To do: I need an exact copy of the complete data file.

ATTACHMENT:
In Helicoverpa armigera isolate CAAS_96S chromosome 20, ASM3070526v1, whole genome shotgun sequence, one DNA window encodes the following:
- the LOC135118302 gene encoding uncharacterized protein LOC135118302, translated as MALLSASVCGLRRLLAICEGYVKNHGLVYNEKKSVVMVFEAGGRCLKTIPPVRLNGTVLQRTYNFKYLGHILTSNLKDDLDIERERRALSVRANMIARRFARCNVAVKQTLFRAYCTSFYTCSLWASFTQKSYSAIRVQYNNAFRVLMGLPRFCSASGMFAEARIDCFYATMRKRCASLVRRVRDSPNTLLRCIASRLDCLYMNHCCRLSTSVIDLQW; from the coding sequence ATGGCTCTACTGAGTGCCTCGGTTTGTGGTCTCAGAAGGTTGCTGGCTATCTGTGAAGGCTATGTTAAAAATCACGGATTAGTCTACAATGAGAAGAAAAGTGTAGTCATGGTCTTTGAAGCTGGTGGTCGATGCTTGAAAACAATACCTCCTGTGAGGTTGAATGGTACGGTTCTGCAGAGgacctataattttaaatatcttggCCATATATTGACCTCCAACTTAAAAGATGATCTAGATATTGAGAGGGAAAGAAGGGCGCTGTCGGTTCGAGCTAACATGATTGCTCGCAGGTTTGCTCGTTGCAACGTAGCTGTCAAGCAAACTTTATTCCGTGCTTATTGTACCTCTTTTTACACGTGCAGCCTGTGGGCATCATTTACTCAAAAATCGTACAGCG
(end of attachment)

In Helicoverpa armigera isolate CAAS_96S chromosome 20, ASM3070526v1, whole genome shotgun sequence, one DNA window encodes the following:
- the LOC135118302 gene encoding uncharacterized protein LOC135118302, translated as MALLSASVCGLRRLLAICEGYVKNHGLVYNEKKSVVMVFEAGGRCLKTIPPVRLNGTVLQRTYNFKYLGHILTSNLKDDLDIERERRALSVRANMIARRFARCNVAVKQTLFRAYCTSFYTCSLWASFTQKSYSAIRVQYNNAFRVLMGLPRFCSASGMFAEARIDCFYATMRKRCASLVRRVRDSPNTLLRCIASRLDCLYMNHCCRLSTSVIDLQW; from the coding sequence ATGGCTCTACTGAGTGCCTCGGTTTGTGGTCTCAGAAGGTTGCTGGCTATCTGTGAAGGCTATGTTAAAAATCACGGATTAGTCTACAATGAGAAGAAAAGTGTAGTCATGGTCTTTGAAGCTGGTGGTCGATGCTTGAAAACAATACCTCCTGTGAGGTTGAATGGTACGGTTCTGCAGAGgacctataattttaaatatcttggCCATATATTGACCTCCAACTTAAAAGATGATCTAGATATTGAGAGGGAAAGAAGGGCGCTGTCGGTTCGAGCTAACATGATTGCTCGCAGGTTTGCTCGTTGCAACGTAGCTGTCAAGCAAACTTTATTCCGTGCTTATTGTACCTCTTTTTACACGTGCAGCCTGTGGGCATCATTTACTCAAAAATCGTACAGCG